Managing expectations in life
During my second year of business school, the thoughts on my mind have become much more philosophical. And the horizon over which I ponder has become much longer. In many ways I think that this is one of the main benefits of going to school, namely that it creates the right intellectual and spiritual environment to think about these things in a more serious way.
One of the main thoughts on my mind lately has been about our expectations to events in the future — the good and the bad — and how there is a gap between how we think we will feel about something versus how we will actually feel.
Maybe you have noticed that too: sometimes we expect something really good to happen and once it happens, the joy is not as high and long-lasting as we expected it to be. Think of promotions, a job change, getting into a dream school, finally getting something we’ve been wanting for a long time, etc.
And the same is the case on the negative side of things — the sorrow is not as deep and long-lasting as we expected it to be. Think of an expected “loss” that we expect to hit us like a really good friend who is moving away, missing out on something that we desired, a financial hit, etc. Not saying we are not going to be happy or sad, but more often than not we end up not as happy or not as sad as we expected to be.
But why is that? And more importantly, does it matter? Discussions in class and with friends have led me to think of three reasons which I found very plausible.
1) You brace for impact: one theory I have is that when you expect something to happen, when you already dedicate mental resources to think of a certain situation in life, you are basically bracing for that impact and the hit (either positive or negative) won’t come in as high/low as you expected it to. Your anticipation of it reduces the strength of the emotions that come with it.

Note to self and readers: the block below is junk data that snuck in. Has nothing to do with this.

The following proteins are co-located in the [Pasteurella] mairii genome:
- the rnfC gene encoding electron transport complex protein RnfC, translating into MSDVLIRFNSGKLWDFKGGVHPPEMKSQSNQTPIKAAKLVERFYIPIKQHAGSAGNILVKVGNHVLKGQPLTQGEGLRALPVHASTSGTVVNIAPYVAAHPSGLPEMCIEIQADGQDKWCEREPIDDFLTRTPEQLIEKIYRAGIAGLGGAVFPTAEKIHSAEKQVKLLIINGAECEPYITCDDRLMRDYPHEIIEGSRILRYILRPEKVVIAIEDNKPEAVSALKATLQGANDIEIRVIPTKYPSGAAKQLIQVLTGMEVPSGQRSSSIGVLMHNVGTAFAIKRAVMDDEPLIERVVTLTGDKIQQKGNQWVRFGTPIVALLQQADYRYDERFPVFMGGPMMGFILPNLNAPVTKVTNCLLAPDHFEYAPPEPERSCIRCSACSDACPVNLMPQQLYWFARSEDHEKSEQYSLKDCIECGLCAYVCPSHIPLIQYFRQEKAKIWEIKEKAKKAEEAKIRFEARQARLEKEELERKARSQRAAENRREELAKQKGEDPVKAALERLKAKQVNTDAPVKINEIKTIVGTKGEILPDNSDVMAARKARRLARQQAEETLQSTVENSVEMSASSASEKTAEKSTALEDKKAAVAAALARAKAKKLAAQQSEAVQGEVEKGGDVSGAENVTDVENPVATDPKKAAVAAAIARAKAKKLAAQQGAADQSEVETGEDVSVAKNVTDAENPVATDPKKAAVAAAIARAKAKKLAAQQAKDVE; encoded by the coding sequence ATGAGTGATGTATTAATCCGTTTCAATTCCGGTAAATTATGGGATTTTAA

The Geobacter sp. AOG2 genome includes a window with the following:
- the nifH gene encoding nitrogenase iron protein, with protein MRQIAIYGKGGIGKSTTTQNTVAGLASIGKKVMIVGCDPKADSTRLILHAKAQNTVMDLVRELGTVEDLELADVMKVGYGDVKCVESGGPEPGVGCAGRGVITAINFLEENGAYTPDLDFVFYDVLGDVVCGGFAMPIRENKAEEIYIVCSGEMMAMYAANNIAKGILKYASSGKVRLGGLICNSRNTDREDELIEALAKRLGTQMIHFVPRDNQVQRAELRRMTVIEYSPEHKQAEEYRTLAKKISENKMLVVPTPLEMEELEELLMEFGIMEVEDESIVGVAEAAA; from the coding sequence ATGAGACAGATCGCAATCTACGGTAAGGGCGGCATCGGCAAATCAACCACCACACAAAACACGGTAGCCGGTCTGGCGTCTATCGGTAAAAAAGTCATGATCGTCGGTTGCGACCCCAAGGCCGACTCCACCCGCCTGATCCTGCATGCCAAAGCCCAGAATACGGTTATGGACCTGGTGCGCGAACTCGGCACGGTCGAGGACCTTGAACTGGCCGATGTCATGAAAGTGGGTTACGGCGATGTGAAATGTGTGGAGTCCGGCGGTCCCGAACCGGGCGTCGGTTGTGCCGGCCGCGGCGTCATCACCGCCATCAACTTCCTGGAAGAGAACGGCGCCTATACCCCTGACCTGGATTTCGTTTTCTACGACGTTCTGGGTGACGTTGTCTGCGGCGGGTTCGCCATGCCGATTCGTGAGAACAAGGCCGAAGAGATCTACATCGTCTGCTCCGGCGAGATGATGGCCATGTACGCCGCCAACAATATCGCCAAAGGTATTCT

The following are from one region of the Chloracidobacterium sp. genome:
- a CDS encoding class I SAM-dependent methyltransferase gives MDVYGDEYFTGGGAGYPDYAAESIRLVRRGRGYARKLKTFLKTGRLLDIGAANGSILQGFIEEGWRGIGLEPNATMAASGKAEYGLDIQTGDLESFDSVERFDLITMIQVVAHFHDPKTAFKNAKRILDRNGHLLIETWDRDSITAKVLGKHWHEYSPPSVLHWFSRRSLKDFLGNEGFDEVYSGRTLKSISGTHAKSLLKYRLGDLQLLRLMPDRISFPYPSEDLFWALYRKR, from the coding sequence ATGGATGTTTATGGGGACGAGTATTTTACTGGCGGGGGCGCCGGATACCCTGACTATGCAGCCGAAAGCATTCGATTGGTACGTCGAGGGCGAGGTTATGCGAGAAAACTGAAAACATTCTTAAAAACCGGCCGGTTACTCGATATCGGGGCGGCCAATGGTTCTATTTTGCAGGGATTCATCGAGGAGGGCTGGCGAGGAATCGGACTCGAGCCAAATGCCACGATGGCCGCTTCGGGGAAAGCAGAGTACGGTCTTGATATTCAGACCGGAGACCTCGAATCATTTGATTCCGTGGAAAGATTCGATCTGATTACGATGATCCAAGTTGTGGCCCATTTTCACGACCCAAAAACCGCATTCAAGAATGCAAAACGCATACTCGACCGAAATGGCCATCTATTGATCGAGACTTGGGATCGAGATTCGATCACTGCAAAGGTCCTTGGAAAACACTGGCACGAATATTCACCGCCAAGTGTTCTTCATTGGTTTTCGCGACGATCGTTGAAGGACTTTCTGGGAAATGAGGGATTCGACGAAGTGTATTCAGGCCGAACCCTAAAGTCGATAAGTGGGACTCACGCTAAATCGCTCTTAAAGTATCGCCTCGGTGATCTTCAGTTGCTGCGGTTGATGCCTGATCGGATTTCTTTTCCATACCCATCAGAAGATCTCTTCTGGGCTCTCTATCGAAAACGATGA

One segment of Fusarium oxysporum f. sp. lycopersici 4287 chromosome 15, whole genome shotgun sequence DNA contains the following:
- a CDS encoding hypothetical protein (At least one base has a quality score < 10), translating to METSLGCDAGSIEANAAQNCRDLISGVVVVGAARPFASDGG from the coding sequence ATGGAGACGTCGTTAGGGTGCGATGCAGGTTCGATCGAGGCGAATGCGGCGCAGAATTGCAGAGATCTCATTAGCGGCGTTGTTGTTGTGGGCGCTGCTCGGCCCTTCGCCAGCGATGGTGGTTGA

2) We mis-project: we are just not good at predicting our future emotions, because far too often the predictions are based on how we feel today. If you are unhappy now, you will think a promotion is what you need that will make you really happy, but once it comes, it barely moves the needle.
3) You forget about other feelings: another theory I have come across is that when we think of a future event, we tend to only consider the feelings that are related to that event, and not all the other feelings that will continue to be part of our lives. Example: when I think of something bad to happen in future, like a friend moving away, I am certainly thinking of all the negative emotions that come with it. But once that event hits, all the other positive things in my life (family, friends, my job, an upcoming trip, etc.) continue to exist. We just forgot to include those in our “calculation” about how we’re going to feel about that event.
All these theories aside, why does this matter? It matters because too often we live our lives in the future and not in the now. And understanding that the good will not be as good and the bad will not be as bad as we expect them to be, really raises the question why we are not more focused on the here and now.
If the good is not going to be as good as I expect to be, we probably shouldn’t be so hopeful about how future events are suddenly going to fix our lives today. And if the bad is not going to be as bad as we expect it to be, we shouldn’t be walking around and let those expectations ruin our today.